David Zurawik

Dr. Ben Carson's TV remarks on gay marriage come under fire at Johns Hopkins

The TV remarks about gay marriage that Johns Hopkins surgeon Dr. Benjamin Carson made this week on Fox News were denounced Thursday by a faculty colleague who directs a university program on sexuality and gender.

"We have been trying to have an open discussion about this issue, and obviously we support his right to free speech," Todd Shepard, co-director of the school's Program for the Study of Women, Gender, and Sexuality, told The Sun Thursday night. "But what he said is not about opening up discussion, it's about shutting it down by scaring people."


In an interview Tuesday night, Fox host Sean Hannity asked Carson for his thoughts on same-sex marriage.

Here's the part of Carson's response that has come under fire: "Marriage is between a man and a woman. No group, be they gays, be they NAMBLA, be they people who believe in bestiality, it doesn't matter what they are. They don't get to change the definition."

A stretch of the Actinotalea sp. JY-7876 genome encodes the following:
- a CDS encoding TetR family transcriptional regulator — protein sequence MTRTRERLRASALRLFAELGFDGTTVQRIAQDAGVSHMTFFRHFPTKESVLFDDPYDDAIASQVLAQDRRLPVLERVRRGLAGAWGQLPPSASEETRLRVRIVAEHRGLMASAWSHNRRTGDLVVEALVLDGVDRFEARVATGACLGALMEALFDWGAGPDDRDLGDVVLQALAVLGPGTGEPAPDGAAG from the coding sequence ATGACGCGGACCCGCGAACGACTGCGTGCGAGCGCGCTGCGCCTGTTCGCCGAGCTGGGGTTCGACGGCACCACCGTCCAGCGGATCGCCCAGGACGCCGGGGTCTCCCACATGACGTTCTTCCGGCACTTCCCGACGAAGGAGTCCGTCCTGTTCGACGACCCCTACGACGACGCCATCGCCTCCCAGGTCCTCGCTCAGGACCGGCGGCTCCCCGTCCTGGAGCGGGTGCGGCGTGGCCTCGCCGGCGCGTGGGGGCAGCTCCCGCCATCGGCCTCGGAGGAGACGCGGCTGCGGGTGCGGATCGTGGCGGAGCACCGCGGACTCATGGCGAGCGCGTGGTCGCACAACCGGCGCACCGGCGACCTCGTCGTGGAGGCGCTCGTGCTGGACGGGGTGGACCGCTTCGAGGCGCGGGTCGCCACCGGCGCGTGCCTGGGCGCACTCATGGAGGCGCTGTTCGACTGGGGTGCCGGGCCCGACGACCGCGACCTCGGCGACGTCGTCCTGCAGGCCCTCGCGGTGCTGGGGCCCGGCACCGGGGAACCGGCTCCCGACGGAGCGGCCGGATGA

The comparison of gays to members of the North American Boy/Man Love Association and those who engage in bestiality has set off a backlash of criticism in the media, online and now on campus.

In a written statement sent Thursday to Media Matters, a liberal media watchdog organization, Shepard said Carson's comments to Hannity make the famed surgeon "look nasty, petty, and ill-informed."

Shepard, an associate professor in the Department of History, further described Carson as "...insulting, offhand, and ill-informed in the comparison he makes to bestiality, Nambla, etc. Half-baked history and insults, then, are where he wants to stake his tent."

That is not mainstream thinking, Shepard asserts.

"The vast majority of Americans are open to judging this question of equal rights to marry on the basis of the evidence, in a process of open discussion," he said in his statement to Media Matters. "As they've seen the evidence, most have moved away from the hysterical and de-humanizing arguments to which Dr. Carson still clings. He is welcome to put them out there. I and others can now judge him on those statements. It makes him look bad. But such reactionary and rancid claims do remind us of how far the general discussion has advanced beyond Dr. Carson and his far-right audience."

Attempts to reach Carson Thursday night were unsuccessful.

Stay tuned as I try to confirm other reports of criticism and condemnation among other members of faculty and staff at Johns Hopkins for Carson's remarks.

Here's a link to Media Matter's full release.